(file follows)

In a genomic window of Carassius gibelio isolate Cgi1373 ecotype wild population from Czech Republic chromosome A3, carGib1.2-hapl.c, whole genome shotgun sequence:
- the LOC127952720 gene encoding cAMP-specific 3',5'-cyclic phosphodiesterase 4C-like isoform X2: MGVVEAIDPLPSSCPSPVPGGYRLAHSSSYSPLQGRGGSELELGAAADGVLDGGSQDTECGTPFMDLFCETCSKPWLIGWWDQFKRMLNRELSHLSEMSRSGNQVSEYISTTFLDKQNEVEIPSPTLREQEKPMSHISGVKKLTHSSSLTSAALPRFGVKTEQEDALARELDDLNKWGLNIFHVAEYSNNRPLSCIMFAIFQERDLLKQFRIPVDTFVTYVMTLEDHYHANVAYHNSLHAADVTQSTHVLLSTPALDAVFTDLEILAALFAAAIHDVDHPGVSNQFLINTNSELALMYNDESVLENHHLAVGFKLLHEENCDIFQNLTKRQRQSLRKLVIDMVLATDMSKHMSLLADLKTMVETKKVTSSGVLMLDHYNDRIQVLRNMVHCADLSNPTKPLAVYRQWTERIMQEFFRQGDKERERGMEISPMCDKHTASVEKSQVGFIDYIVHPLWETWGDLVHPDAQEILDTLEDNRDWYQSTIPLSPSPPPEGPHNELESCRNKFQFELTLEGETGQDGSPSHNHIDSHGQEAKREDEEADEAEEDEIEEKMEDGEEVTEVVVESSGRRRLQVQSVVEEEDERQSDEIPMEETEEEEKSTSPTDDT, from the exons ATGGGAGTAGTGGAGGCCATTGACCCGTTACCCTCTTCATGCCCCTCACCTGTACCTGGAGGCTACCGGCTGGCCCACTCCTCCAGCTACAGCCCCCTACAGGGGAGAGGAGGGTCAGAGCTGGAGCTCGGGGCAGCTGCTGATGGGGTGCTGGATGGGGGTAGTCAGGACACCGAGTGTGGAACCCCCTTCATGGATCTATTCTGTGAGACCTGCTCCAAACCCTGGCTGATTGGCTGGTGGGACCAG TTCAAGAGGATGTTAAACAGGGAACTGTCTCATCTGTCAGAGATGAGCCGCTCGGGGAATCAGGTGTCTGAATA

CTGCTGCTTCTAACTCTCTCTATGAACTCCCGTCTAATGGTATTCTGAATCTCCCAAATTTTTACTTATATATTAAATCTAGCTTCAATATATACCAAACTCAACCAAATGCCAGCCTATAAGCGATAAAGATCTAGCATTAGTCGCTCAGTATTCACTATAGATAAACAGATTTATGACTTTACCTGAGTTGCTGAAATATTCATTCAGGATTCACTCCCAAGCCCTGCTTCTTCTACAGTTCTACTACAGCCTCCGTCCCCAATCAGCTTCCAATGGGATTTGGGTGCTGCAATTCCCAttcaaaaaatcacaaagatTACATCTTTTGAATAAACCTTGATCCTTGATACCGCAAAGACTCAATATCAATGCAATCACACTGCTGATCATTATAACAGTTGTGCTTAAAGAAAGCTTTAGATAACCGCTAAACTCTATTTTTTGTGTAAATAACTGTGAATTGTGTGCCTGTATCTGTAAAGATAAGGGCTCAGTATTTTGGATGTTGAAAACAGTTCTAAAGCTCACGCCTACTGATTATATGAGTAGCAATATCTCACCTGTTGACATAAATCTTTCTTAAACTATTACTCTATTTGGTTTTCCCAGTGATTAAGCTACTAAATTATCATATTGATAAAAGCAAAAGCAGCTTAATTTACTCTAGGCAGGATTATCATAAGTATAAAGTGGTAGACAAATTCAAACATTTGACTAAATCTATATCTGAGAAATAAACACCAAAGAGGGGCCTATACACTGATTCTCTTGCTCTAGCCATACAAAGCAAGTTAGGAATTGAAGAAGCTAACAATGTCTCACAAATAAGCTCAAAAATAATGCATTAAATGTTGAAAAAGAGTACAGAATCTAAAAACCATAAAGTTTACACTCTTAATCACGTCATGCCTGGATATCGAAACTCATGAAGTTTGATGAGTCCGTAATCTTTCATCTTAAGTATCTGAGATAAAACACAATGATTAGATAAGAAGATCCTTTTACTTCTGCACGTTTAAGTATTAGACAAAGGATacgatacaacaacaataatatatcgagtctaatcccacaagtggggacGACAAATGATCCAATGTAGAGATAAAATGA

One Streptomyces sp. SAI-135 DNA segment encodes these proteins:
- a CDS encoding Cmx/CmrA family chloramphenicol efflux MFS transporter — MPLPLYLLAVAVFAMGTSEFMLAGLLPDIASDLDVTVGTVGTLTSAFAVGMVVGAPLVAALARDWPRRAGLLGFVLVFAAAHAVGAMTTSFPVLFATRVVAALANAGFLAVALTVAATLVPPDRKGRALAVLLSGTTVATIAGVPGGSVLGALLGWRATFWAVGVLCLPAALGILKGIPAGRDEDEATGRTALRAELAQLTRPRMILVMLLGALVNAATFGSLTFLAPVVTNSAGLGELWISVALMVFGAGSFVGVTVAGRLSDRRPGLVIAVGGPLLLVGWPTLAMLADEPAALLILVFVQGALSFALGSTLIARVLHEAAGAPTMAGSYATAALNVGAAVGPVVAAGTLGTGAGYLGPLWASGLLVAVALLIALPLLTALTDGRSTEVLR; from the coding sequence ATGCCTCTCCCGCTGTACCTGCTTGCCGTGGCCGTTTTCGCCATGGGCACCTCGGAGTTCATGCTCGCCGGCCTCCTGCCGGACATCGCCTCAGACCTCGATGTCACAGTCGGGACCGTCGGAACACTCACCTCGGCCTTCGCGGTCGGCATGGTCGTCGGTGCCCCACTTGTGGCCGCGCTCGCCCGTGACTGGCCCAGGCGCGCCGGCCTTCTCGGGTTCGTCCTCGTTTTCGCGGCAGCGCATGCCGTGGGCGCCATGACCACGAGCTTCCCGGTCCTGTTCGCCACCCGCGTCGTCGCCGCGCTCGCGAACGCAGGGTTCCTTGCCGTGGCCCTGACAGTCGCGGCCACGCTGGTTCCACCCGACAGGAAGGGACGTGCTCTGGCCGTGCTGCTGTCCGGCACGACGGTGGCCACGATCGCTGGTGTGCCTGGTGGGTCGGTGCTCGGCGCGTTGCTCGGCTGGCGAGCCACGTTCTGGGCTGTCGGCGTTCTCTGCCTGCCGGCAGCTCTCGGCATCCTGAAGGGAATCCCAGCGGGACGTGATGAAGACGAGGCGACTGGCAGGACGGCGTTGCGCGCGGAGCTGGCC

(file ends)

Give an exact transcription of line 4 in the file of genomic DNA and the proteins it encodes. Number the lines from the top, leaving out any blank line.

One Streptomyces sp. SAI-135 DNA segment encodes these proteins: